Friday, February 4, 2022

The best novels of First Contact

For frequent visitors here, my interest in the the First Contact theme will come as no surprise. My fiction has explored the possibilities fairly extensively, for example in Moonstruck, the InterstellarNet series, and, most recently, Déjà Doomed. In "Alien AWOLs: The Great Silence," a chapter in Trope-ing the Light Fantastic: The Science Behind the Fiction, I address the absence of contact -- so far -- in a nonfiction sense. (Click on cover thumbnails on the blog RHS if you're curious about these titles.)

Why am I so interested? First, there’s the Big Question of are we alone. Whatever the answer, the implications are profound. But beyond that, there’s just so much great SF on the topic. A reader recently challenged me to name my favorite First Contact fiction. So: here 'tis! (And as hard as it was winnowing the candidates to a few, the order within my list is not a further ranking.)

(Oh, and please excuse Blogger's odd word-line spacing of this post.)

The list? Drumroll please ...

The War of the Worlds, H. G. Wells

War of the Worlds
How could a list of First Contact novels not include the masterpiece that started the genre? The story that famously caused widespread panic in 1938 when Orson Wells produced it as a radio drama? And, on a more personal note, the 1953 movie adaptation was perhaps the first SF movie I ever saw. (Not first run – I’m younger than that.) Like most everything Wells wrote, The War of the Worlds was creative and clever.

 Contact, Carl Sagan

 Where Wells introduced the public to the notion of up-close-and-personal encounters with aliens, Sagan’s Contact popularized the search for extraterrestrial intelligence (SETI) through radio astronomy. And what adventure ensues!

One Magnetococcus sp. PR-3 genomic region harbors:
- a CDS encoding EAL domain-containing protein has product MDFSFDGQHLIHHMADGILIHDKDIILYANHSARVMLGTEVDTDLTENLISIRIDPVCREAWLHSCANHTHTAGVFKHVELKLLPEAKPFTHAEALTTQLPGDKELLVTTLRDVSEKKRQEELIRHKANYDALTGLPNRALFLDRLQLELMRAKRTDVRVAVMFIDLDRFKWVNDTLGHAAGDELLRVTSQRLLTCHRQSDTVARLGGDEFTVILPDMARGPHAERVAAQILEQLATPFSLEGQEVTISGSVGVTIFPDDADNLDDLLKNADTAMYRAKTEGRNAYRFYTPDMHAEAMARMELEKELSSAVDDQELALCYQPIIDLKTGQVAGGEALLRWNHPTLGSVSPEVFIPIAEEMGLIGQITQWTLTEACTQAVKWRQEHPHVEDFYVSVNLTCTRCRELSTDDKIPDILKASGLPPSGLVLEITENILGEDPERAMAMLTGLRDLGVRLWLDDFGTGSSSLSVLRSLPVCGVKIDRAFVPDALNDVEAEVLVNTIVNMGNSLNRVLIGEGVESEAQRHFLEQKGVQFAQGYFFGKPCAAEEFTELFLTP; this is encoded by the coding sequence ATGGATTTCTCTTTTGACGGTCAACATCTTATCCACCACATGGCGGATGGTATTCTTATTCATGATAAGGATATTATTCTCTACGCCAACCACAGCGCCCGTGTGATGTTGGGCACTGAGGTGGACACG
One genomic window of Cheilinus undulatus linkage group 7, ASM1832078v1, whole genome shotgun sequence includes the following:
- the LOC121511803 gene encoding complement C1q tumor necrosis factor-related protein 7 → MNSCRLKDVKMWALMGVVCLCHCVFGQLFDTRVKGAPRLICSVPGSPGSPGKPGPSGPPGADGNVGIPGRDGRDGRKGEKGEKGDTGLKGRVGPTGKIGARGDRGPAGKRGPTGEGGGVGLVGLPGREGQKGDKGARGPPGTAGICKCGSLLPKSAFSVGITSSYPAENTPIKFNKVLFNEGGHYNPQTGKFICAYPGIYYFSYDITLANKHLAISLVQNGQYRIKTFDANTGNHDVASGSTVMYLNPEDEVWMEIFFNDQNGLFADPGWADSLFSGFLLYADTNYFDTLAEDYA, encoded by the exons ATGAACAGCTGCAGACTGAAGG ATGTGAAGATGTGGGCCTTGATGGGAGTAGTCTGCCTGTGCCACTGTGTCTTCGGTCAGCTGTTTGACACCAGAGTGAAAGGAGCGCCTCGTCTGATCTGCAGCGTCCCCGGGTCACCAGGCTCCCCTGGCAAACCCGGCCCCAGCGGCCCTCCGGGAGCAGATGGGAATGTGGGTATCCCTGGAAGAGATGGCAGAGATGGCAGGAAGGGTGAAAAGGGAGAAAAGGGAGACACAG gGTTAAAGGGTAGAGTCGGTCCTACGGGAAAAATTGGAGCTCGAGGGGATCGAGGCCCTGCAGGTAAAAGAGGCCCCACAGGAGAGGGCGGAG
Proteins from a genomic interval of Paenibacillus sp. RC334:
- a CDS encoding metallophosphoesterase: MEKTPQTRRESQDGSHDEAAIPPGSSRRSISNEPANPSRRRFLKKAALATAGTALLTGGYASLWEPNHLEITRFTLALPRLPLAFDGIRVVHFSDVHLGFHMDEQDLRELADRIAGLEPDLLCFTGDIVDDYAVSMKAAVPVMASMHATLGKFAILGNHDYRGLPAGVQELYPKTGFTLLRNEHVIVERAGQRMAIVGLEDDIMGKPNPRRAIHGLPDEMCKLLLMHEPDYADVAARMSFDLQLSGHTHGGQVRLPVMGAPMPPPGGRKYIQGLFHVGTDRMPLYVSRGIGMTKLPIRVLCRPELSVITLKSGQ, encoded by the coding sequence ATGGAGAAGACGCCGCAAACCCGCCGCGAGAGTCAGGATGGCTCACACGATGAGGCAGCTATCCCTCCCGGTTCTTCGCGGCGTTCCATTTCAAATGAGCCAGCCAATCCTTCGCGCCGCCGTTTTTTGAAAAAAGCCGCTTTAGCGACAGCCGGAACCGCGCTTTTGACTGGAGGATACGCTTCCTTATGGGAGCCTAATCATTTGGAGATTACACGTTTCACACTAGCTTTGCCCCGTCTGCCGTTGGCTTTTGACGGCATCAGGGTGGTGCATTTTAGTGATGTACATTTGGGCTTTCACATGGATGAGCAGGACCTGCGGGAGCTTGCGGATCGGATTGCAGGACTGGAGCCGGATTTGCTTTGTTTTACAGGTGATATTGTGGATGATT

It has since been my pleasure to visit the New Mexico radio-astronomy observatory made famous by the 1997 film adaptation and the West Virginia radio-astronomy observatory that’s home to the world’s largest steerable radio telescope – the latter place having much earlier been host to the first-ever SETI (search for extraterrestrial intelligence) conference. Both were awesome.

Stories of Your Life and Others, Ted Chiang

 Another variation of First Contact storytelling is: how might humans achieve meaningful communication with aliens? We’ll likely have little in common with them. Our psychologies, even the senses with which we perceive the world, may be very different. “Story of Your Life” is an exemplar of the challenges – and joys – of tales in this subcategory.


Story of Your Life
Analog editor John Campbell famously challenged his authors to “Write me a story about a creature which thinks as well as a human but not like a human." In the novella “Story of Your Life,” Ted Chiang met that goal in truly outstanding fashion. I’m originally a physicist, and especially enjoyed that a philosophy of physics played a key role in the story. Arrival, the 2016 movie adaptation, omitted the physics wrinkle – but it’s enjoyable nonetheless.)

 (The collection includes several more Chiang stories. While those aren’t on the First Contact theme, all are excellent. Chiang is, simply, a fine SF craftsman.)

 Rendezvous with Rama, Arthur C. Clarke

Rendezvous with Rama
How about aliens we don’t quite meet, but whose presence is palpable? When well done, that can be intriguing. IMO, the finest example of this version of First Contact comes as we readers explore the wondrous artifact/world that is Rama as it hurtles into our solar system. Who made it? Why? Where is it going? What will it mean to us?

(Clearly I’m not the only SF author intrigued by the First Contact theme. I struggled to chose among three Clarke novels with a first-contact aspect. The others are Childhood’s End and 2001.)

The Mote in God’s Eye, Larry Niven and Jerry Pournelle

The Mote in God's Eye
The “Moties” (as this novel’s aliens are nicknamed) are among the most memorable fictional aliens I’ve ever encountered. They certainly meet the John Campbell challenge (see my #3 pick). It never hurts when the stakes in an adventure are existential. Unlike my other picks, this time it’s humans reaching out to the aliens, not the other way around. And that outreach turns out not to have been the wisest of ideas ….

You needn’t take just my word for this final pick. Robert Heinlein dubbed it, “possibly the best contact-with-aliens story ever written."

(Unfamiliar with any of these gems? Amazon links were helpfully provided under the cover thumbnails.)

Oh, by the way, look forward to yet another take on the theme from me later this year. I call it On the Shoals of Space-Time.

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